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FDA: 2 Utah facilities got non-tainted products from pharmacy tied to meningitis

FDA: 2 Utah facilities got non-tainted products from pharmacy tied to meningitis

By Shara Park and Dave Cawley | Posted - Oct. 23, 2012 at 7:29 a.m.



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SALT LAKE CITY — The Food and Drug Administration released a detailed list Monday of customers who received products from the pharmacy tied to a deadly meningitis outbreak. Two Utah facilities were on the list, but Tuesday morning it appears the FDA is revising the list.

The two facilities are the Cottonwood Surgery Center in Murray and the Zion Eye Institute in St. George. Neither facility received the tainted steroid injections tied to fungal meningitis, and there have been no reports of any contaminated drugs in Utah.

In fact, Jodi Jones, administrator over Cottonwood Surgery Center, said the last time the CSC received anything from the New England Compounding Center was last spring. It was a Mitomycin solution, which is used to irrigate the bladder, not the cardioplegic solution for the heart as initially reported.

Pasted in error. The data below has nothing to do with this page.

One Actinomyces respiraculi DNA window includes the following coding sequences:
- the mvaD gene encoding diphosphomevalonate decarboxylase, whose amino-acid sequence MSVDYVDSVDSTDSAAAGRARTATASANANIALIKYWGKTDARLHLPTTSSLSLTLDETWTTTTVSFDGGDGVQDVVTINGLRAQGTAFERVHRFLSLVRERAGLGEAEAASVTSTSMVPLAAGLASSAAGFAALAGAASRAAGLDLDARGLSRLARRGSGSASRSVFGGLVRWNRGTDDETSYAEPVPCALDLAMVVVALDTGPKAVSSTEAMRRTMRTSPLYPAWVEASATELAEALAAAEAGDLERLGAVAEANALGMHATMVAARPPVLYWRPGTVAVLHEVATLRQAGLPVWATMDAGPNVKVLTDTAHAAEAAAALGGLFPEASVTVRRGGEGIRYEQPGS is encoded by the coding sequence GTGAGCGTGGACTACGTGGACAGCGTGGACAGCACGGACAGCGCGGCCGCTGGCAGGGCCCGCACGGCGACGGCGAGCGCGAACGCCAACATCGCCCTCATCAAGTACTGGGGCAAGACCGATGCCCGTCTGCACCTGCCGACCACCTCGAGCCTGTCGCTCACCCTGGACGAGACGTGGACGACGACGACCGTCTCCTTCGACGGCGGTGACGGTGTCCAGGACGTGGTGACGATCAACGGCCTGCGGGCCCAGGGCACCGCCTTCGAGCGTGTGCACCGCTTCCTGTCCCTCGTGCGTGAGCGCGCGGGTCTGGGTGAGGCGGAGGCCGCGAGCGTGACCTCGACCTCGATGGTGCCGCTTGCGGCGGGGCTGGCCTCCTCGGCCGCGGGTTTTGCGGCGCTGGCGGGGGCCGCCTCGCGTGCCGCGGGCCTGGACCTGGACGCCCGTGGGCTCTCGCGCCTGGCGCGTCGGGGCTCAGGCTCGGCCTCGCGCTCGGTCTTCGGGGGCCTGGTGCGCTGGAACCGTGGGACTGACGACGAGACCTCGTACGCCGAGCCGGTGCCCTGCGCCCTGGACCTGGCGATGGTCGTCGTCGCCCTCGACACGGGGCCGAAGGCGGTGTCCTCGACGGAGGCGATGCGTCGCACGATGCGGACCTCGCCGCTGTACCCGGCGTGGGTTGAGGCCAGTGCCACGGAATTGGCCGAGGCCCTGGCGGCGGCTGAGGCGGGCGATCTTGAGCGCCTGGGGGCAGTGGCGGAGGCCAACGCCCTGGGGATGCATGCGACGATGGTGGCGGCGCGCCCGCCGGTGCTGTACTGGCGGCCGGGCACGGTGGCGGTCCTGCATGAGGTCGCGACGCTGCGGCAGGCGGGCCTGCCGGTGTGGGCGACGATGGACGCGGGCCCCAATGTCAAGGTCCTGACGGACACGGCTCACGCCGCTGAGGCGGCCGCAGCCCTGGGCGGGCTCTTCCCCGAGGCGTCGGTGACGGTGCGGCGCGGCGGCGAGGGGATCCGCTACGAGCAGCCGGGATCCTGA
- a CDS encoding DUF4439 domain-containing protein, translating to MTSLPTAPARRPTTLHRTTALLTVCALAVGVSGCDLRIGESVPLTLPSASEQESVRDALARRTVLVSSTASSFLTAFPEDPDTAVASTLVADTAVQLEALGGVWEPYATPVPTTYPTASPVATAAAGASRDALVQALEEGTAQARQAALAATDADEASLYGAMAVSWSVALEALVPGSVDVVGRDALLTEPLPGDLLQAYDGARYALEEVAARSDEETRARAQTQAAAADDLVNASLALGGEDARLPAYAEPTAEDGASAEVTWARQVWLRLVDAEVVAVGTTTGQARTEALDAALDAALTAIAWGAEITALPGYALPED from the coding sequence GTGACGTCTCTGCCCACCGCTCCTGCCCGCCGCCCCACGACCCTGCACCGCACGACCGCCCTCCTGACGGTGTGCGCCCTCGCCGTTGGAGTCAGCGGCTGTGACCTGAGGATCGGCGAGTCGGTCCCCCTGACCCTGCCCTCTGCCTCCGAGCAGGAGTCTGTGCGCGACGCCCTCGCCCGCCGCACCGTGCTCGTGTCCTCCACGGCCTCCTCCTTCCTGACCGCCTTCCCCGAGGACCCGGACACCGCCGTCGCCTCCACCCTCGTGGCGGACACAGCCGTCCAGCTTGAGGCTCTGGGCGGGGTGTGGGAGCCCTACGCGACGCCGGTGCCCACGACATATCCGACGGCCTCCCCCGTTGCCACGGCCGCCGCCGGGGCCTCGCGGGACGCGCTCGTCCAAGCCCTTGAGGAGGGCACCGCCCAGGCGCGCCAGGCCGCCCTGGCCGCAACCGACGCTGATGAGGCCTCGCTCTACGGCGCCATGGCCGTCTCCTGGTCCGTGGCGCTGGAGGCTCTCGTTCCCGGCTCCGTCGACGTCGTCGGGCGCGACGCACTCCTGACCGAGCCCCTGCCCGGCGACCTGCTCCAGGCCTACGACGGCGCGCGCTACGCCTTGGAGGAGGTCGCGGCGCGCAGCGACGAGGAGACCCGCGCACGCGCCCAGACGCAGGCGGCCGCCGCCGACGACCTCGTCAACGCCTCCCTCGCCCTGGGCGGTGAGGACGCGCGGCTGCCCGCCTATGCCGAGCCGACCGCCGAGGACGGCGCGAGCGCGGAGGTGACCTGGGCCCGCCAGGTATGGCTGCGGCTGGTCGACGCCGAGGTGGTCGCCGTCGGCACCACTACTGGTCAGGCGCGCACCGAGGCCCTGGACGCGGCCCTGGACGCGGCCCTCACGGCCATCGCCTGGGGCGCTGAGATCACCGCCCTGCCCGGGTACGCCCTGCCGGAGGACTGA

Contact Information
Cottonwood Surgery Center
6053 Fashion Square Drive
Salt Lake City, UT 84107
801-262-0098

Zion Eye Institute
1791 East 280 North
St. George, UT 84790
435-656-2020

Jones said the solution is ordered on a case-by-case basis. The facility hasn't received any solutions from the New England Compounding Center since last spring, so they have nothing at their facility of concern.

Jones said the facility has no other products from NECC, but if patients still have questions they can call the facility.

According to the Utah Department of Health, the two Utah providers on the list did not get the tainted steroid already connected to the deadly meningitis outbreak. But they did receive other medications manufactured at the same location. They were advised to isolate and not dispense any medications on the list.

From the FDA website
NOTE: FDA has found some technical problems with the list and the data are incorrect. FDA is working to correct the list and will re-post when we are sure it is accurate.

Theron Jeppson, an epidemiologist with the Utah Department of Health, said there have been no complications reported in Utah related to the distributed drugs, but he said patients who received treatment at those facilities should be vigilant in watching for any side effects or symptoms. If patients have any concerns or questions they can call their doctor.

The Department of Justice has launched a criminal investigation involving the New England Compounding Center, where the drugs were made. The tainted drugs have put a total of 14,000 people at risk nationwide.

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Shara Park
    Dave Cawley

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